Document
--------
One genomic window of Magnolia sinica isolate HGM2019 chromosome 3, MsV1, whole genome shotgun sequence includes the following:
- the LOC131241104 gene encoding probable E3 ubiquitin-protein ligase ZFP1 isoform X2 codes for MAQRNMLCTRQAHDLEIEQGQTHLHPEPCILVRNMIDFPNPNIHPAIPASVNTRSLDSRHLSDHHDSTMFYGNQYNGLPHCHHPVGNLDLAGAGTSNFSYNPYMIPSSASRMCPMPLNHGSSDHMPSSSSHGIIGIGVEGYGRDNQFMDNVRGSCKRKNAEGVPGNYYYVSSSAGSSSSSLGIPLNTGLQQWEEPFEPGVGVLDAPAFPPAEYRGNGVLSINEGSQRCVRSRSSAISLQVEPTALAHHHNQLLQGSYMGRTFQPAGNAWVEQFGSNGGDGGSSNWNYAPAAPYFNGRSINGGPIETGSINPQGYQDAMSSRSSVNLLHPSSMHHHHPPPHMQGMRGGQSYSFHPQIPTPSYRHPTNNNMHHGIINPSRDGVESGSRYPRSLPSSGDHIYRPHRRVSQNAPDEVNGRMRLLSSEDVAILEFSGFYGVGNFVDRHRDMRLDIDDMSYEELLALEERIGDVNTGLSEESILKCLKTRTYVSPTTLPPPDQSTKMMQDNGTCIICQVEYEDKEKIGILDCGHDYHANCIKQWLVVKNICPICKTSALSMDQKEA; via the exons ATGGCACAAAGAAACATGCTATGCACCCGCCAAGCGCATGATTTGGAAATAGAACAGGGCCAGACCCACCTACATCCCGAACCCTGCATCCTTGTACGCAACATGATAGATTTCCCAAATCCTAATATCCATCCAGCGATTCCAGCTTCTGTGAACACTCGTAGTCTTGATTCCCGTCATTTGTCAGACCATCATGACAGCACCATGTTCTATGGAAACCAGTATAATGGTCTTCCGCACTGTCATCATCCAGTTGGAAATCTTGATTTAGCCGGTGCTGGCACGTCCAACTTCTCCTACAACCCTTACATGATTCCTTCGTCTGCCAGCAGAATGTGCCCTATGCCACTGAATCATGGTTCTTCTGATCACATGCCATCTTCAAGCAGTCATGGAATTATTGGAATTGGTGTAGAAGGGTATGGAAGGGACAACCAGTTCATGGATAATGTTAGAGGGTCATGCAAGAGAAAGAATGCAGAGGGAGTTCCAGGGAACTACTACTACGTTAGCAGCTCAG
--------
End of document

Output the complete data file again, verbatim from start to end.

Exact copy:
One genomic window of Magnolia sinica isolate HGM2019 chromosome 3, MsV1, whole genome shotgun sequence includes the following:
- the LOC131241104 gene encoding probable E3 ubiquitin-protein ligase ZFP1 isoform X2 codes for MAQRNMLCTRQAHDLEIEQGQTHLHPEPCILVRNMIDFPNPNIHPAIPASVNTRSLDSRHLSDHHDSTMFYGNQYNGLPHCHHPVGNLDLAGAGTSNFSYNPYMIPSSASRMCPMPLNHGSSDHMPSSSSHGIIGIGVEGYGRDNQFMDNVRGSCKRKNAEGVPGNYYYVSSSAGSSSSSLGIPLNTGLQQWEEPFEPGVGVLDAPAFPPAEYRGNGVLSINEGSQRCVRSRSSAISLQVEPTALAHHHNQLLQGSYMGRTFQPAGNAWVEQFGSNGGDGGSSNWNYAPAAPYFNGRSINGGPIETGSINPQGYQDAMSSRSSVNLLHPSSMHHHHPPPHMQGMRGGQSYSFHPQIPTPSYRHPTNNNMHHGIINPSRDGVESGSRYPRSLPSSGDHIYRPHRRVSQNAPDEVNGRMRLLSSEDVAILEFSGFYGVGNFVDRHRDMRLDIDDMSYEELLALEERIGDVNTGLSEESILKCLKTRTYVSPTTLPPPDQSTKMMQDNGTCIICQVEYEDKEKIGILDCGHDYHANCIKQWLVVKNICPICKTSALSMDQKEA; via the exons ATGGCACAAAGAAACATGCTATGCACCCGCCAAGCGCATGATTTGGAAATAGAACAGGGCCAGACCCACCTACATCCCGAACCCTGCATCCTTGTACGCAACATGATAGATTTCCCAAATCCTAATATCCATCCAGCGATTCCAGCTTCTGTGAACACTCGTAGTCTTGATTCCCGTCATTTGTCAGACCATCATGACAGCACCATGTTCTATGGAAACCAGTATAATGGTCTTCCGCACTGTCATCATCCAGTTGGAAATCTTGATTTAGCCGGTGCTGGCACGTCCAACTTCTCCTACAACCCTTACATGATTCCTTCGTCTGCCAGCAGAATGTGCCCTATGCCACTGAATCATGGTTCTTCTGATCACATGCCATCTTCAAGCAGTCATGGAATTATTGGAATTGGTGTAGAAGGGTATGGAAGGGACAACCAGTTCATGGATAATGTTAGAGGGTCATGCAAGAGAAAGAATGCAGAGGGAGTTCCAGGGAACTACTACTACGTTAGCAGCTCAG